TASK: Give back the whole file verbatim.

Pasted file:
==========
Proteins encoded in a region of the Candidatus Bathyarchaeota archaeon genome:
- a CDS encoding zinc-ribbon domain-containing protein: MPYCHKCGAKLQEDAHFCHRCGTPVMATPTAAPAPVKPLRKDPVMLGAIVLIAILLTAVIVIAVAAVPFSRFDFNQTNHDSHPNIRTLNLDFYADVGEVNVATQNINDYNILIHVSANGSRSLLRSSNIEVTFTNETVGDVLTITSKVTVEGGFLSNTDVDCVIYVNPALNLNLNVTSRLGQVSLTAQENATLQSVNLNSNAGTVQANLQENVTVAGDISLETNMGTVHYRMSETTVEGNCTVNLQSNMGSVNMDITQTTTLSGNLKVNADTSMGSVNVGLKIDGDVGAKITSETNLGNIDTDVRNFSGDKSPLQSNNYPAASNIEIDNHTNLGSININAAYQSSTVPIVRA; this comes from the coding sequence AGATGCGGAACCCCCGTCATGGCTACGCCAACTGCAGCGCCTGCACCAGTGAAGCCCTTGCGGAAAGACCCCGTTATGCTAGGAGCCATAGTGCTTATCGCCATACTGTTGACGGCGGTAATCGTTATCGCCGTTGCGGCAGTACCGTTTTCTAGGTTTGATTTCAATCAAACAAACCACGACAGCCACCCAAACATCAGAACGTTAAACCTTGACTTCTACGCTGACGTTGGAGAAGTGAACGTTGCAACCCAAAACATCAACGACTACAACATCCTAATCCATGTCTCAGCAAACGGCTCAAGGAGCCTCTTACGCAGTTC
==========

Proteins encoded in a region of the Candidatus Bathyarchaeota archaeon genome:
- a CDS encoding zinc-ribbon domain-containing protein: MPYCHKCGAKLQEDAHFCHRCGTPVMATPTAAPAPVKPLRKDPVMLGAIVLIAILLTAVIVIAVAAVPFSRFDFNQTNHDSHPNIRTLNLDFYADVGEVNVATQNINDYNILIHVSANGSRSLLRSSNIEVTFTNETVGDVLTITSKVTVEGGFLSNTDVDCVIYVNPALNLNLNVTSRLGQVSLTAQENATLQSVNLNSNAGTVQANLQENVTVAGDISLETNMGTVHYRMSETTVEGNCTVNLQSNMGSVNMDITQTTTLSGNLKVNADTSMGSVNVGLKIDGDVGAKITSETNLGNIDTDVRNFSGDKSPLQSNNYPAASNIEIDNHTNLGSININAAYQSSTVPIVRA; this comes from the coding sequence AGATGCGGAACCCCCGTCATGGCTACGCCAACTGCAGCGCCTGCACCAGTGAAGCCCTTGCGGAAAGACCCCGTTATGCTAGGAGCCATAGTGCTTATCGCCATACTGTTGACGGCGGTAATCGTTATCGCCGTTGCGGCAGTACCGTTTTCTAGGTTTGATTTCAATCAAACAAACCACGACAGCCACCCAAACATCAGAACGTTAAACCTTGACTTCTACGCTGACGTTGGAGAAGTGAACGTTGCAACCCAAAACATCAACGACTACAACATCCTAATCCATGTCTCAGCAAACGGCTCAAGGAGCCTCTTACGCAGTTC